Don’t Touch My Hair Hoe

Take
A
Look
At
These
FIERCE
Bitches!!!

I absolutely positively LOVE watching them dance together. Not only are they provocative dancers but look how tall them heels is! yes I know that’s not proper English i needed to show em-pha-sis!!

you better work

I can’t even walk in a straight line in heels and these perras are werkin it like they were born in a pair of six inch stilettos!! yaaaaaaaas I can be a hateful bitch at times! Don’t act like you not!

Of course I can’t be too hateful because this is their God given talent and honestly, I applaud anyone who follows their heart and dreams to the fullest.

But I’m not writing this post purely for the sake of showing off their talent. I wanted to talk about the title of the song. Don’t Touch My Hair Hoe by Brooke Candy.

This has never happened to me before so I’m not going to insert first hand experience into this post. But I can say I would imagine having mixed feelings if I were approached with “Can I touch your hair?” Lemme explain…

I remember one Saturday, maybe two years ago when I was still wandering through the dark side, one of the Latina beauticians at the JcPenny Salon I get my hair done came over to talk to my beautician, Miss May. She was admiring my hair color. She went on and on and on and on about my hair color. Then she walked behind my beautician and touched part of my hair. Miss May and I had two totally different reactions. Miss May was visibly bothered for me and I was not. Again lemme explain.

If you know anything about Hispanic culture, then you would know that when someone gives you an intense gaze or goes on and on in an admiring type of way without touching you or the object of their admiration then they can give you mal de ojo which means evil eye. this is NOT to be confused with the side eye. Other cultures have a different name for the evil eye but the meaning is virtually the same. I only have experience with mal de ojo in the Hispanic culture because my boo is Mexican and the majority of my friends are of Latino descent.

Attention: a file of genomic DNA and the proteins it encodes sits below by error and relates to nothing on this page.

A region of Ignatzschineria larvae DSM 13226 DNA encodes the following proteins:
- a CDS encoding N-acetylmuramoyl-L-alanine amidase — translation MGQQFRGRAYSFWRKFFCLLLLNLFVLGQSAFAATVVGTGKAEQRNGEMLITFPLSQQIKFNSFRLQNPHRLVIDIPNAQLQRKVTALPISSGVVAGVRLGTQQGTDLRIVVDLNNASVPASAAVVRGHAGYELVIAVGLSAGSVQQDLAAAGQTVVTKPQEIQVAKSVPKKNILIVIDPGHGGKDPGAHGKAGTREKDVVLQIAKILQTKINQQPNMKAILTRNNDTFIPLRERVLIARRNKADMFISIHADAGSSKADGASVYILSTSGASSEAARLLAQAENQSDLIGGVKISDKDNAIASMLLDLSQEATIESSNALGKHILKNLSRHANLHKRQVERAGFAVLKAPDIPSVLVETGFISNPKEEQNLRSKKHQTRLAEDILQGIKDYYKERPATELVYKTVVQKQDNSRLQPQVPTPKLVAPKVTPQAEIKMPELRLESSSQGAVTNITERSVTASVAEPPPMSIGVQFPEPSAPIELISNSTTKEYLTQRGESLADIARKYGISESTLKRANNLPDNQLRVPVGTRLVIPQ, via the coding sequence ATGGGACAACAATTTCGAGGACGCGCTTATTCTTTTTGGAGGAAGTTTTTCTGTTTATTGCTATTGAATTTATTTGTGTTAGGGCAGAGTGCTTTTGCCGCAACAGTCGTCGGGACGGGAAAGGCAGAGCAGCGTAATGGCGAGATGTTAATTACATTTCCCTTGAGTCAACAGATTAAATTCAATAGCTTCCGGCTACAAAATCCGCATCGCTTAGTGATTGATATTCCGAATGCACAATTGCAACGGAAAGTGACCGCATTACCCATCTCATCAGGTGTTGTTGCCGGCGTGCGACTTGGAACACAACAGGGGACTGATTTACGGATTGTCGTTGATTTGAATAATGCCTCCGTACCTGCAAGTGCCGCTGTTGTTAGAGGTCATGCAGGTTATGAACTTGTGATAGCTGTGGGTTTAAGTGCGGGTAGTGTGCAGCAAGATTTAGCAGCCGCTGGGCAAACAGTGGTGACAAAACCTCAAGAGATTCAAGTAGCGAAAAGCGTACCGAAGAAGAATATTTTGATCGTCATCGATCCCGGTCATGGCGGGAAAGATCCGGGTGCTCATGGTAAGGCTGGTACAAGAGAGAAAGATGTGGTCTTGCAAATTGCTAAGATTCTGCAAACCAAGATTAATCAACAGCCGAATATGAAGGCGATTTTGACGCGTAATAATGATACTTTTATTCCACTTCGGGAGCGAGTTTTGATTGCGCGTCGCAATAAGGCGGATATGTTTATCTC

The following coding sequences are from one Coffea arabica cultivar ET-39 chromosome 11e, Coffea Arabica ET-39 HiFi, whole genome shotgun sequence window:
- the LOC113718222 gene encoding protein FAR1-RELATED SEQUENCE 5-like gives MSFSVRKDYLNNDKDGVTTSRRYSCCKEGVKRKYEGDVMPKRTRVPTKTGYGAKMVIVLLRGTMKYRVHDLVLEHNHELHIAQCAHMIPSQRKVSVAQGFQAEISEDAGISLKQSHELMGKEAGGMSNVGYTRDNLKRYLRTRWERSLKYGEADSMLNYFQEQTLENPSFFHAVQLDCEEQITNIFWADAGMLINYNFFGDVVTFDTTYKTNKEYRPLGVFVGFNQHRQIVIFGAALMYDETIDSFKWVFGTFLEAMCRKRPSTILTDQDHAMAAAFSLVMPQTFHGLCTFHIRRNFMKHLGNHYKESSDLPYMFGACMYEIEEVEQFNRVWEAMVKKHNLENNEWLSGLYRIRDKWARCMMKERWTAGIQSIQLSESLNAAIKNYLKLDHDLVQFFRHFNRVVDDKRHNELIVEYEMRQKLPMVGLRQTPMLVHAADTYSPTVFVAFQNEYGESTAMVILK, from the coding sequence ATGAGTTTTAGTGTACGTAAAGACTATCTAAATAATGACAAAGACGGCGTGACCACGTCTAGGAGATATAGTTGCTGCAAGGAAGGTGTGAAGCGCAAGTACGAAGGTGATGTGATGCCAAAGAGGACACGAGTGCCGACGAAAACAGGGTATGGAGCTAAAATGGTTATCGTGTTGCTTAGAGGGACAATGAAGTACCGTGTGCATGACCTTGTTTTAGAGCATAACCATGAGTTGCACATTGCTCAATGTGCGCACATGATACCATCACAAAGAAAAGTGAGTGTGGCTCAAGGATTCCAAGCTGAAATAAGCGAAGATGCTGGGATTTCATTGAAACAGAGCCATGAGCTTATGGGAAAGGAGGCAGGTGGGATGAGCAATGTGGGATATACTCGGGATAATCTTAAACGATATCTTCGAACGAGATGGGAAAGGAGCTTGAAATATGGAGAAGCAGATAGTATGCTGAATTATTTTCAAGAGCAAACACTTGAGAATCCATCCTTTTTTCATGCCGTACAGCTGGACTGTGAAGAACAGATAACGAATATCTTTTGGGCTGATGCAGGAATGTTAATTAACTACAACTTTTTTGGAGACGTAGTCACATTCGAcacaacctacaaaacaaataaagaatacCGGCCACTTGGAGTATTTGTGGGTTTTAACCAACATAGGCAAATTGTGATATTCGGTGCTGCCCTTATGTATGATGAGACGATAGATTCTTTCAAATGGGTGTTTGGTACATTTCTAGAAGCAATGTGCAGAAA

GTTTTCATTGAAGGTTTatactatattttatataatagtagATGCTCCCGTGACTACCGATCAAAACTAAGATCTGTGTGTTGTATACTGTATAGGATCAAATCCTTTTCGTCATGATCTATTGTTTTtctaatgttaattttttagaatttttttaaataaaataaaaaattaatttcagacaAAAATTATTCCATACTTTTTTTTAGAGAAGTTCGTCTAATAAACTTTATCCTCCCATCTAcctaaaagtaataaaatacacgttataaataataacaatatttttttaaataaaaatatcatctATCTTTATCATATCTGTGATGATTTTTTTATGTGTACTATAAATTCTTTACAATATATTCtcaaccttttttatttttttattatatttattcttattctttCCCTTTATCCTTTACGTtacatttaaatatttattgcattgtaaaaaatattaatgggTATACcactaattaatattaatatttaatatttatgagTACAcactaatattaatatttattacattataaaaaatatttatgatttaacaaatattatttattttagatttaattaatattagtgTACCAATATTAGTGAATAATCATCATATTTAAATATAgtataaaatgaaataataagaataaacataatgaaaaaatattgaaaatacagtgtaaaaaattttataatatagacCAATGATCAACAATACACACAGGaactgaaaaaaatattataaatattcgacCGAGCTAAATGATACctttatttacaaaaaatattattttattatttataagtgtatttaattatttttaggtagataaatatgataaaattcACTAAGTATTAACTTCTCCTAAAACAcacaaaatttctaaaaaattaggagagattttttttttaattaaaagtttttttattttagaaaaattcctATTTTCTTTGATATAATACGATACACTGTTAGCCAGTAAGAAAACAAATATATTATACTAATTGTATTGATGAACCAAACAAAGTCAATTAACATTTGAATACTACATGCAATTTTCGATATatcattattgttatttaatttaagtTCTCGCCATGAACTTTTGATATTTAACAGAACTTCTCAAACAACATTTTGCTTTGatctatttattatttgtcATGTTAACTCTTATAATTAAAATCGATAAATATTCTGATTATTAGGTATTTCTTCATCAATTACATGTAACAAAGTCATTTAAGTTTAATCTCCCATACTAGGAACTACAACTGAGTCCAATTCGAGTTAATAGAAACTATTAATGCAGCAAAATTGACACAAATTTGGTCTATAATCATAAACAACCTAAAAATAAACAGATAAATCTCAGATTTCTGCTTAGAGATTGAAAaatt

So I took her touching my hair to me felt like a term of endearment because she didn’t mean anything malicious which I had to quickly explain to Miss May. If I didn’t, she surely was about to go left on her co worker. So that sparked a conversation between Miss May and I about how blacks in particular do not like it when people outright try or ask to touch our hair. Which is completely understandable because unless a person is a friend or family member then I really don’t like it when people try to get all up in my koolaid either.

On the flip side of this, some people act like kinky/curly/coily hair is a new fangled concept. Like having a different hair texture is a new fashion trend instead of wanting to cease and desist putting harmful chemicals in one’s hair. But that seems to simple to understand and sometimes it seems people actually like making life harder than it really has to be.

I think what it comes down to is people knowing boundaries and learning to think before they speak. Speaking of boundaries and touching a natural’s fro, check out the below video from one of my favorite YouTube vlogger.

Thanks for reading…

 

The Southern Yankee

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